Out of the box @std/esm just works, no configuration necessary, and supports:


Developers have strong opinions on just about everything. To accommodate, @std/esm allows unlocking extra features with the "@std/esm" package.json field. Options include:

  • Enabling unambiguous module support (i.e. files with at least an import, export, or "use module" pragma are treated as ESM)
  • Supporting named exports of CJS modules
  • Top-level await in main modules


Before I continue let me qualify the following section:

It’s still super early, mileage may vary, results are hand wavey, etc. 👋

Testing was done using Node 9 compiled from PR #14369, which enables built-in ESM support. I measured the time taken to load the 643 modules of lodash-es, converted to .mjs, against a baseline run loading nothing. Keep in mind the @std/esm cache is good for the lifetime of the unmodified file. Ideally, that means you’ll only have a single non-cached load in production.

  • Loading CJS equivs was ~0.28 milliseconds per module
  • Loading built-in ESM was ~0.51 milliseconds per module
  • First @std/esm no cache run was ~1.56 milliseconds per module
  • Secondary @std/esm cached runs were ~0.54 milliseconds per module

Initial results look very promising, with cached @std/esm loads achieving near built-in performance! I’m sure, with your help, parse and runtime performance will continue to improve.

Getting started

Run npm i esm in your app or package directory.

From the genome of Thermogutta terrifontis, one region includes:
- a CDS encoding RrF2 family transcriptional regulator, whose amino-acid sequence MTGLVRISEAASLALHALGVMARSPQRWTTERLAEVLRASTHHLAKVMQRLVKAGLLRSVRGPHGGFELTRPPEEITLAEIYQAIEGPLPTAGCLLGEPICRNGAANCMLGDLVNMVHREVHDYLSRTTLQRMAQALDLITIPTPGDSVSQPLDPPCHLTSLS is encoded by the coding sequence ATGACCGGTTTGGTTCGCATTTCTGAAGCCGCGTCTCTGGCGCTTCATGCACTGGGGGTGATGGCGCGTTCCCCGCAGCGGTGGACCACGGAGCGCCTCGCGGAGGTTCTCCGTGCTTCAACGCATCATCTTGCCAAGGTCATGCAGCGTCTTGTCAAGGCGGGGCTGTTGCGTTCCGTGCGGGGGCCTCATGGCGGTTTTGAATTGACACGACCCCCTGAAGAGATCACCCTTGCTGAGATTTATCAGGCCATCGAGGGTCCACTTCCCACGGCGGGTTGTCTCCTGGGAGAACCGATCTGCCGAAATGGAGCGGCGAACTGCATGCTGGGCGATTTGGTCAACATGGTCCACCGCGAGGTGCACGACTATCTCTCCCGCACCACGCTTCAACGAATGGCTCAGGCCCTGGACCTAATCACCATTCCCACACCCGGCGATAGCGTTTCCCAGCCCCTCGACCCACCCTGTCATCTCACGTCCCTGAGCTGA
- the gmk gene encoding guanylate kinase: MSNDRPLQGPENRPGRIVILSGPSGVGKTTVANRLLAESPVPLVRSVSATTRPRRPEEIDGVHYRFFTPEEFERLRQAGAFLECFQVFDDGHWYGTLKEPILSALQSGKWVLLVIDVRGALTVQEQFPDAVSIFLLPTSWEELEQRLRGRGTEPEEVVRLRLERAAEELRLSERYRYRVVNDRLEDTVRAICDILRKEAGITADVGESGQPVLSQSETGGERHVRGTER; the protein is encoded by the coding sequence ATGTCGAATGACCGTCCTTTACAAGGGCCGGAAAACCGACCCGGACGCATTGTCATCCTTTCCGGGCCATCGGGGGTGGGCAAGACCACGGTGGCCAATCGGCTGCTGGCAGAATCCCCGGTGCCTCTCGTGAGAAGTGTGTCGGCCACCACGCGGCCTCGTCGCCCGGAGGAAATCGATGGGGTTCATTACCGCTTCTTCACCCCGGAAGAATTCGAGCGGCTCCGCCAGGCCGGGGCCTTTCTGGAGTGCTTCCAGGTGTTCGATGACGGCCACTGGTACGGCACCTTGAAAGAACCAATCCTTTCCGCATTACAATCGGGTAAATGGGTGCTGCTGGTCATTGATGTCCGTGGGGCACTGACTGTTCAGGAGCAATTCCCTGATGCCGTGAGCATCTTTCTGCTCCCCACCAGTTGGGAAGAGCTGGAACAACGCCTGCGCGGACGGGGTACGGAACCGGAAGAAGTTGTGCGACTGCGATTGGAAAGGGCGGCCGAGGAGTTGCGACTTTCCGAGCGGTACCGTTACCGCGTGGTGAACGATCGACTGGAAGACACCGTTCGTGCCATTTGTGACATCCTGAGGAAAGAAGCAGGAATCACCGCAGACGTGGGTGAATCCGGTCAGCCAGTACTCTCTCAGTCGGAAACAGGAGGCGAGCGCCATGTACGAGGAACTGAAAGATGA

There are two ways to enable ESM with esm.

  1. Enable esm for packages:
    Use esm to load the main ES module and export it as CommonJS.


// Set options as a parameter, environment variable, or rc file.
require = require("esm")(module/*, options*/)
module.exports = require("./main.js")


// ESM syntax is supported.
export {}

2. Enable esm for local runs:

node -r esm main.js

Meteor’s might

The @std/esm loader wouldn’t exist without Ben Newman, creator of the Reify compiler from which @std/esm is forked. He’s proven the loader implementation in production at Meteor, since May 2016, in tens of thousands of Meteor apps!

All green thumbs

Even though @std/esm has just been released it’s already had a positive impact on several related projects by:

What’s next

Like many developers, I want ES modules yesterday. I plan to use @std/esm in Lodash 5 to not only transition to ESM but also leverage features like gzip module support to greatly reduce its package size.

The @std/esm loader is available on GitHub. It’s my hope that others are as excited and as energized as I am. ES modules are here! This is just the start. What’s next is up to you. I look forward to seeing where you take it.

Final Thought

While this is not a Microsoft release, we’re proud to have a growing number of core contributors to fundamental JavaScript frameworks, libraries, and utilities at Microsoft. Contributors like Maggie Pint of Moment.js, Matthew Podwysocki of ReactiveX, Nolan Lawson of PouchDB, Patrick Kettner of Modernizr, Rob Eisenberg of Aurelia, Sean Larkin of webpack, and Tom Dale of Ember, to name a few, who in addition to their roles at Microsoft, are helping shape the future of JavaScript and the web at large through standards engagement and ecosystem outreach. I’m happy to guest post this news on the Microsoft Edge blog to share our enthusiasm with the community!



John-David Dalton
Web Dev @ Microsoft

JavaScript tinkerer, bug fixer, & benchmark runner • Creator of lodash • Former Chakra Perf PM • Current Web Apps & Frameworks PM @Microsoft. Opinions are mine.